SICB Annual Meeting 2014
January 3-7, 2014
Austin, TX

Symposium: Parasitic manipulation of host phenotype, or how to make a zombie

Nearly all animals are infected by parasites, and many parasites alter host phenotype after infection. For example, the fungus Orphiocordyceps unilateralis causes its ant host to leave its colony, climb up to a leaf, clamp its mandible around the leaf vein, and remain there until the ant dies at a location amenable to fungal spore dispersal. Other behavioral changes are more subtle (e.g., changes to activity patterns), but likely have important ecological and evolutionary implications. Parasites may alter the average value of host traits, correlations between traits (i.e., degree of phenotypic integration), and host plasticity. Despite their importance for host phenotype, research into these phenomena has been confined largely to parasitologists. This symposium seeks to foster an integrative approach to the study of parasite manipulation of host phenotype, with the goal of a more complete understanding of host phenotype, the mechanisms underlying host phenotypic expression, and the ecological and evolutionary implications of these phenotypic changes.

Division of Animal Behavior
Division of Invertebrate Biology
Division of Neurobiology
American Microscopical Society
(We have applied for funding from the NSF, and will be conducting a crowdfunding campaign to raise additional funds)


  • Kelly Weinersmith, University of California Davis
  • Zen Faulkes, The University of Texas-Pan American


S7.1-1 Monday, Jan. 6, 08:00 WEINERSMITH, K.L.*; HANNINEN, A.F.; SIH, A.; EARLEY, R.L.: Euhaplorchis californiensis, a brain-infecting trematode parasite, is associated with changes in physiology and behavior in its killifish second intermediate host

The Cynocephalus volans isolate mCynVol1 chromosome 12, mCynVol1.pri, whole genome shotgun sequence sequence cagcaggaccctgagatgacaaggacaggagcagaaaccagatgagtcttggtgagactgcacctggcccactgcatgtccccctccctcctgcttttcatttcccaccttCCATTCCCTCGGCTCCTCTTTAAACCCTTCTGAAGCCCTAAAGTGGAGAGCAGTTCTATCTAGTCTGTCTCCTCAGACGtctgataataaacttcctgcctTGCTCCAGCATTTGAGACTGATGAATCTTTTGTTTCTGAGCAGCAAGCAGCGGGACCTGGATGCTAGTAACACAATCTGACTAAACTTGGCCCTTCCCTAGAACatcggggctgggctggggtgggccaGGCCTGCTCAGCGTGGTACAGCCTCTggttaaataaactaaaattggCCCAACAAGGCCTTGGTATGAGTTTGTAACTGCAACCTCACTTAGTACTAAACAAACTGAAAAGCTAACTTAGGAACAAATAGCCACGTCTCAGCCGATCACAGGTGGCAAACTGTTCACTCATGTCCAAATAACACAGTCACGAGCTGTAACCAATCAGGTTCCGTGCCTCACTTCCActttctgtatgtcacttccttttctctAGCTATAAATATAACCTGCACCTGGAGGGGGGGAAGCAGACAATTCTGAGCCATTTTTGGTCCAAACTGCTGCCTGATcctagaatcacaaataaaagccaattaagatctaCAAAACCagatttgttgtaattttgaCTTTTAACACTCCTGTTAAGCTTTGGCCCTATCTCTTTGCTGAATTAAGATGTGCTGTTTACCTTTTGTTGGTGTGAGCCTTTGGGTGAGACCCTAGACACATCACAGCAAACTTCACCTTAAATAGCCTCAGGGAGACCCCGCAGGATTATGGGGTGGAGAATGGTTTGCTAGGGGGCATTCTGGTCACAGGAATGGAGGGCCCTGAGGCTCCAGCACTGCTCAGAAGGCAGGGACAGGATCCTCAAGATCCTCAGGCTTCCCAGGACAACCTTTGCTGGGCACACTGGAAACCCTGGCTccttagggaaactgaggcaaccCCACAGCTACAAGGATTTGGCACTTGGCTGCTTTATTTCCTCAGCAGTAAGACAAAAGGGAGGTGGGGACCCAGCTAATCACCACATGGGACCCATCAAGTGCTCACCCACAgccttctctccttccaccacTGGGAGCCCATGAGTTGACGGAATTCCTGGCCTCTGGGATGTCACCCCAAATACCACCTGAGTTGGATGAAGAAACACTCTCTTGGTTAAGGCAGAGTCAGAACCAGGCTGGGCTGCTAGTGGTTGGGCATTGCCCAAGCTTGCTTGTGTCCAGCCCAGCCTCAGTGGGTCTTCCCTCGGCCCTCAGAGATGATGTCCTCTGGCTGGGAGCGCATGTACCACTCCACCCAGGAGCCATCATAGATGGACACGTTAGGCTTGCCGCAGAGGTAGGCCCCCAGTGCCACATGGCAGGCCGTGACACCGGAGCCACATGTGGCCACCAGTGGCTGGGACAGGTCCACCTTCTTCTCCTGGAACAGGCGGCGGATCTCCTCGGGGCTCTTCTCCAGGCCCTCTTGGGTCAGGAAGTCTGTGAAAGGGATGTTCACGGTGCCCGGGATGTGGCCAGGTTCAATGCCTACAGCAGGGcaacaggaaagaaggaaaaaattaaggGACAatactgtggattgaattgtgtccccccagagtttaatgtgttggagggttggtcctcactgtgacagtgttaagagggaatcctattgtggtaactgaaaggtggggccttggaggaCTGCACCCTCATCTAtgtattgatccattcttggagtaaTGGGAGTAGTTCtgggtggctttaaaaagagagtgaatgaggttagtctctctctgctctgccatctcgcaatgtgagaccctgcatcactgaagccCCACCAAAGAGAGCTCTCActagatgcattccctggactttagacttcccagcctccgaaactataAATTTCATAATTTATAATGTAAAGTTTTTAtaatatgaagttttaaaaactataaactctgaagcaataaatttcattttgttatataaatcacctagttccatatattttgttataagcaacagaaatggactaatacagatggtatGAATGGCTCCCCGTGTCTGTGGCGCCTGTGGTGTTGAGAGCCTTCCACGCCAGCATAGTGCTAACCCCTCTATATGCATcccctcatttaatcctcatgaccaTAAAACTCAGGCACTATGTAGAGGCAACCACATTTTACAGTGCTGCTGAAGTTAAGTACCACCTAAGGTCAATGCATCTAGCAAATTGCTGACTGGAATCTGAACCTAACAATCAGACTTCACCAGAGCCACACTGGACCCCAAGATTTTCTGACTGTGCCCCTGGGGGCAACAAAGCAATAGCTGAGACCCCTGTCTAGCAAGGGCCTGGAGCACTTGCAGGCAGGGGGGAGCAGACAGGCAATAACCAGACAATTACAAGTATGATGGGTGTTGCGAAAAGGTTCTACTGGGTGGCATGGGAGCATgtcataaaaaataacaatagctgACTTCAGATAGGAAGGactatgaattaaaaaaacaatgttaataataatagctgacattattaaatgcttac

S7.1-2 Monday, Jan. 6, 08:30 WEBSTER, J.P.*; KAUSHIK, M: The impact of Toxoplasma gondii on host behaviour: can this parasite play a role in some cases of human schizophrenia?

S7.1-3 Monday, Jan. 6, 09:00 ADAMO, Shelley A*; KOVALKO , Ilya; STOLTZ, Don: Love sick: a viral aphrodisiac in the cricket Gryllus texensis

S7.2-1 Monday, Jan. 6, 10:00 LIBERSAT, F.*; GAL, R: Wasp Voodoo Rituals, Venom-Cocktails and the Zombification of Cockroach host.

S7.2-2 Monday, Jan. 6, 10:30 MOORE, J: Parasites, Behavior and Prevention (?): How to stop worrying and learn to love Zombies

S7.2-3 Monday, Jan. 6, 11:00 FREDENSBORG, Brian L: Jack-of-all-trades or Master of one? Does location of infection predict host specificity in behavior-manipulating parasites?

S7.2-4 Monday, Jan. 6, 11:30 MESCHER, M.C.: Manipulation of host phenotypes by vector-borne pathogens of plants and animals

S7.3-1 Monday, Jan. 6, 13:30 HUGHES, DP: Reconstructing the evolutionary history of behavioral manipulation

S7.3-2 Monday, Jan. 6, 14:00 LAFFERTY, K D*; KURIS, A: Ecological consequences of host manipulation by parasites

S7.3-3 Monday, Jan. 6, 14:30 DE BEKKER, C.*; QUEVILLON, L.E.; SMITH, P.B.; PATTERSON, A.D.; HUGHES, D.P.: Heterogeneous mechanisms underlying behavioral manipulation by a fungal parasite

S7.3-4 Monday, Jan. 6, 15:00 FAULKES, Z: First, do no harm: Challenges to controlling another organism’s nervous system